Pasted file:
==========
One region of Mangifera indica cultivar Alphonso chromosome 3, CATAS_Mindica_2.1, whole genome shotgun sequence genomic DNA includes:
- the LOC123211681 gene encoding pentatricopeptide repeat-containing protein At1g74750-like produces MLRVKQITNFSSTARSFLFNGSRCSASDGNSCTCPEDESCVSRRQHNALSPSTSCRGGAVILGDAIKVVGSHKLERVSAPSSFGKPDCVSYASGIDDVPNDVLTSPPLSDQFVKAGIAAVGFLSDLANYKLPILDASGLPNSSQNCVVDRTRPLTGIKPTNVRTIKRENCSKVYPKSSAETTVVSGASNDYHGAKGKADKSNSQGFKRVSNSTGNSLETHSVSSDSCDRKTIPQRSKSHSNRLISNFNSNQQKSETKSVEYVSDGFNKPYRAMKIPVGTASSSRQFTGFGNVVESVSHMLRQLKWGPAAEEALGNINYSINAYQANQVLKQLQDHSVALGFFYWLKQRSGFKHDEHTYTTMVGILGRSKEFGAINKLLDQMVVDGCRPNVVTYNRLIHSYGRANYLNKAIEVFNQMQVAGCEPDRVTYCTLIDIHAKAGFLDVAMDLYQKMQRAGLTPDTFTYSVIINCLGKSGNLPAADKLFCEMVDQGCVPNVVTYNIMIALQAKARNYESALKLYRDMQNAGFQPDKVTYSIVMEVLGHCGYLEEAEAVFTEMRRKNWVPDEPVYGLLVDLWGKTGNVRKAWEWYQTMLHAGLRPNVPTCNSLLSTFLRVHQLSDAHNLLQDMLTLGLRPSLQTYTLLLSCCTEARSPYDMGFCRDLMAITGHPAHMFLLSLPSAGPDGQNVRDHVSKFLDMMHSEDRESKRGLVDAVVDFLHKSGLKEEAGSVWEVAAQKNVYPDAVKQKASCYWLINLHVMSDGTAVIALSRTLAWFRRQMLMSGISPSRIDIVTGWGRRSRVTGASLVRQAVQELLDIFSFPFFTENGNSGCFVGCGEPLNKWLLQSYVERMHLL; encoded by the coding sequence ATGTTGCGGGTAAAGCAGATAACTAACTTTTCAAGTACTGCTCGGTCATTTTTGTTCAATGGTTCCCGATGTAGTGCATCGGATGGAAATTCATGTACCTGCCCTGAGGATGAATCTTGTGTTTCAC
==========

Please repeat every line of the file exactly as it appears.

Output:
One region of Mangifera indica cultivar Alphonso chromosome 3, CATAS_Mindica_2.1, whole genome shotgun sequence genomic DNA includes:
- the LOC123211681 gene encoding pentatricopeptide repeat-containing protein At1g74750-like produces MLRVKQITNFSSTARSFLFNGSRCSASDGNSCTCPEDESCVSRRQHNALSPSTSCRGGAVILGDAIKVVGSHKLERVSAPSSFGKPDCVSYASGIDDVPNDVLTSPPLSDQFVKAGIAAVGFLSDLANYKLPILDASGLPNSSQNCVVDRTRPLTGIKPTNVRTIKRENCSKVYPKSSAETTVVSGASNDYHGAKGKADKSNSQGFKRVSNSTGNSLETHSVSSDSCDRKTIPQRSKSHSNRLISNFNSNQQKSETKSVEYVSDGFNKPYRAMKIPVGTASSSRQFTGFGNVVESVSHMLRQLKWGPAAEEALGNINYSINAYQANQVLKQLQDHSVALGFFYWLKQRSGFKHDEHTYTTMVGILGRSKEFGAINKLLDQMVVDGCRPNVVTYNRLIHSYGRANYLNKAIEVFNQMQVAGCEPDRVTYCTLIDIHAKAGFLDVAMDLYQKMQRAGLTPDTFTYSVIINCLGKSGNLPAADKLFCEMVDQGCVPNVVTYNIMIALQAKARNYESALKLYRDMQNAGFQPDKVTYSIVMEVLGHCGYLEEAEAVFTEMRRKNWVPDEPVYGLLVDLWGKTGNVRKAWEWYQTMLHAGLRPNVPTCNSLLSTFLRVHQLSDAHNLLQDMLTLGLRPSLQTYTLLLSCCTEARSPYDMGFCRDLMAITGHPAHMFLLSLPSAGPDGQNVRDHVSKFLDMMHSEDRESKRGLVDAVVDFLHKSGLKEEAGSVWEVAAQKNVYPDAVKQKASCYWLINLHVMSDGTAVIALSRTLAWFRRQMLMSGISPSRIDIVTGWGRRSRVTGASLVRQAVQELLDIFSFPFFTENGNSGCFVGCGEPLNKWLLQSYVERMHLL; encoded by the coding sequence ATGTTGCGGGTAAAGCAGATAACTAACTTTTCAAGTACTGCTCGGTCATTTTTGTTCAATGGTTCCCGATGTAGTGCATCGGATGGAAATTCATGTACCTGCCCTGAGGATGAATCTTGTGTTTCAC